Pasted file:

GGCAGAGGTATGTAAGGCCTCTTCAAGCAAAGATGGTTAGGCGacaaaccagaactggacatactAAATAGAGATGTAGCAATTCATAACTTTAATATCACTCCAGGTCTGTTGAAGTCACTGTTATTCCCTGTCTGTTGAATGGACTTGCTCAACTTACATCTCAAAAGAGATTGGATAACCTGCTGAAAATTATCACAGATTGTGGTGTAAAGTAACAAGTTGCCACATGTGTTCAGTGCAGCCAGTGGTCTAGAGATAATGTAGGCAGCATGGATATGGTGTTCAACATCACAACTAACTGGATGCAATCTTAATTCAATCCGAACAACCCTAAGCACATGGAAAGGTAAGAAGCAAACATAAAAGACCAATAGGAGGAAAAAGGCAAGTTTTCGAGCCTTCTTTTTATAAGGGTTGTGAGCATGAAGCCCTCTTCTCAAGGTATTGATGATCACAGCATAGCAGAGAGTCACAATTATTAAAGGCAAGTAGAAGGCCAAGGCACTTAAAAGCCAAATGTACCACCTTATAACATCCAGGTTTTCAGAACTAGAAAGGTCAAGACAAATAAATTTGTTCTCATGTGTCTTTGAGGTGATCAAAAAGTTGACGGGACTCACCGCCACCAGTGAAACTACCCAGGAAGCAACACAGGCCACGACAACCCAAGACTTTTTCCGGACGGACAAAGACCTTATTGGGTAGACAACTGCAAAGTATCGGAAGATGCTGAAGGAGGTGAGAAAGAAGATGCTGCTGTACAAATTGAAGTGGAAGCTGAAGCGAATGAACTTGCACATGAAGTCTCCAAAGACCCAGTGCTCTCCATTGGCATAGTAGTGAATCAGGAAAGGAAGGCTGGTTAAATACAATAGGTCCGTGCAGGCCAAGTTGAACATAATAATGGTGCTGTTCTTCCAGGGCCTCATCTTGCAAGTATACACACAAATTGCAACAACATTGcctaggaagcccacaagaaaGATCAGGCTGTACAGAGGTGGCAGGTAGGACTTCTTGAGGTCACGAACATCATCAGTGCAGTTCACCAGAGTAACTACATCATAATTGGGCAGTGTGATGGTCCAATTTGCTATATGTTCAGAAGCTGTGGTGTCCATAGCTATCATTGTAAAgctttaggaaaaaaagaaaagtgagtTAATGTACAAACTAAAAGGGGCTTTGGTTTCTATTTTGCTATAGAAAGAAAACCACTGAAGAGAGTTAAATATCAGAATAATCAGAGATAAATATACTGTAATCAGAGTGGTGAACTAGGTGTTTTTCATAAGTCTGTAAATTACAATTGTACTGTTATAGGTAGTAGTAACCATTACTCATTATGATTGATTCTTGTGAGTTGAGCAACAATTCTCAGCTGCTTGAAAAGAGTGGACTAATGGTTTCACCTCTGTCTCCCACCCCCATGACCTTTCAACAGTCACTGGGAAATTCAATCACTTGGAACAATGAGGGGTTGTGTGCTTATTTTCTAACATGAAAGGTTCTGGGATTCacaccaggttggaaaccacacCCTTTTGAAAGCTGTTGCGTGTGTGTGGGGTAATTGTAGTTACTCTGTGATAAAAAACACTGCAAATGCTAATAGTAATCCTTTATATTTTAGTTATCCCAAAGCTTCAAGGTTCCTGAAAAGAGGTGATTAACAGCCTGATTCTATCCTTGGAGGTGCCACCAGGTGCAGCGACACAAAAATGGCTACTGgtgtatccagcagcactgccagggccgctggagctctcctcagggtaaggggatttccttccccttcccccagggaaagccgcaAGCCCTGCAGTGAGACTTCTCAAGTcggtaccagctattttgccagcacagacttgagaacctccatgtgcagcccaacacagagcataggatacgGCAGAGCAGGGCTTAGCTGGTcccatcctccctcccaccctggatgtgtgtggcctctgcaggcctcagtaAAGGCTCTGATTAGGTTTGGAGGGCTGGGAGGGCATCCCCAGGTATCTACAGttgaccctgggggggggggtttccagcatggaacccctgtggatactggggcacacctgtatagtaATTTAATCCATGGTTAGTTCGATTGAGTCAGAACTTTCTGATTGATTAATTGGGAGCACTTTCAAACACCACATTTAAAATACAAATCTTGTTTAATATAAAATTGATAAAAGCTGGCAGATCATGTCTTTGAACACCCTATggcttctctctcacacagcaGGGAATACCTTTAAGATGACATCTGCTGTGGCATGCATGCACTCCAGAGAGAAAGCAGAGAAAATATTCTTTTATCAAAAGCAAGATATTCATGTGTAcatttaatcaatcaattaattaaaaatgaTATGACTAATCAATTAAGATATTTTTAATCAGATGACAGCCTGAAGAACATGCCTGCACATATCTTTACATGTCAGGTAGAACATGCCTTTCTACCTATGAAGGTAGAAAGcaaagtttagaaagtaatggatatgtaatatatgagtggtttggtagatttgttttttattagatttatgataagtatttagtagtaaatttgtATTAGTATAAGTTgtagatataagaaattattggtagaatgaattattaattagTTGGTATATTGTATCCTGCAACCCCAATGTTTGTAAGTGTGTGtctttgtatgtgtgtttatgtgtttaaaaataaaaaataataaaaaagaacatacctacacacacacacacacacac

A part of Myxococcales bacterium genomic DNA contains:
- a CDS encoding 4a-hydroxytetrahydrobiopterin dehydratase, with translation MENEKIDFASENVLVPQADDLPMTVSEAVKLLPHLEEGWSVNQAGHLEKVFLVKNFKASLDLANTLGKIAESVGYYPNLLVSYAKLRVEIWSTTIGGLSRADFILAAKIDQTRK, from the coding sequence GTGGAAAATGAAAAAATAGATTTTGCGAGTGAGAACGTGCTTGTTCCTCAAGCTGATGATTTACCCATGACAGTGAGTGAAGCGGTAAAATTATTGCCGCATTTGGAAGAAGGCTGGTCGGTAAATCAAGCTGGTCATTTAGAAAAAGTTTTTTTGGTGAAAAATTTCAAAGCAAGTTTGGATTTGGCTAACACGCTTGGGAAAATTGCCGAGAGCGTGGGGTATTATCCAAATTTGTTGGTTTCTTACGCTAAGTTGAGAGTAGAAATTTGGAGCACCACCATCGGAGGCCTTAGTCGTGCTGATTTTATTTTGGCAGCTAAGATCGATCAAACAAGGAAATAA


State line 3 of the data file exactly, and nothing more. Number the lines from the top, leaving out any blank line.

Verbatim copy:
- a CDS encoding 4a-hydroxytetrahydrobiopterin dehydratase, with translation MENEKIDFASENVLVPQADDLPMTVSEAVKLLPHLEEGWSVNQAGHLEKVFLVKNFKASLDLANTLGKIAESVGYYPNLLVSYAKLRVEIWSTTIGGLSRADFILAAKIDQTRK, from the coding sequence GTGGAAAATGAAAAAATAGATTTTGCGAGTGAGAACGTGCTTGTTCCTCAAGCTGATGATTTACCCATGACAGTGAGTGAAGCGGTAAAATTATTGCCGCATTTGGAAGAAGGCTGGTCGGTAAATCAAGCTGGTCATTTAGAAAAAGTTTTTTTGGTGAAAAATTTCAAAGCAAGTTTGGATTTGGCTAACACGCTTGGGAAAATTGCCGAGAGCGTGGGGTATTATCCAAATTTGTTGGTTTCTTACGCTAAGTTGAGAGTAGAAATTTGGAGCACCACCATCGGAGGCCTTAGTCGTGCTGATTTTATTTTGGCAGCTAAGATCGATCAAACAAGGAAATAA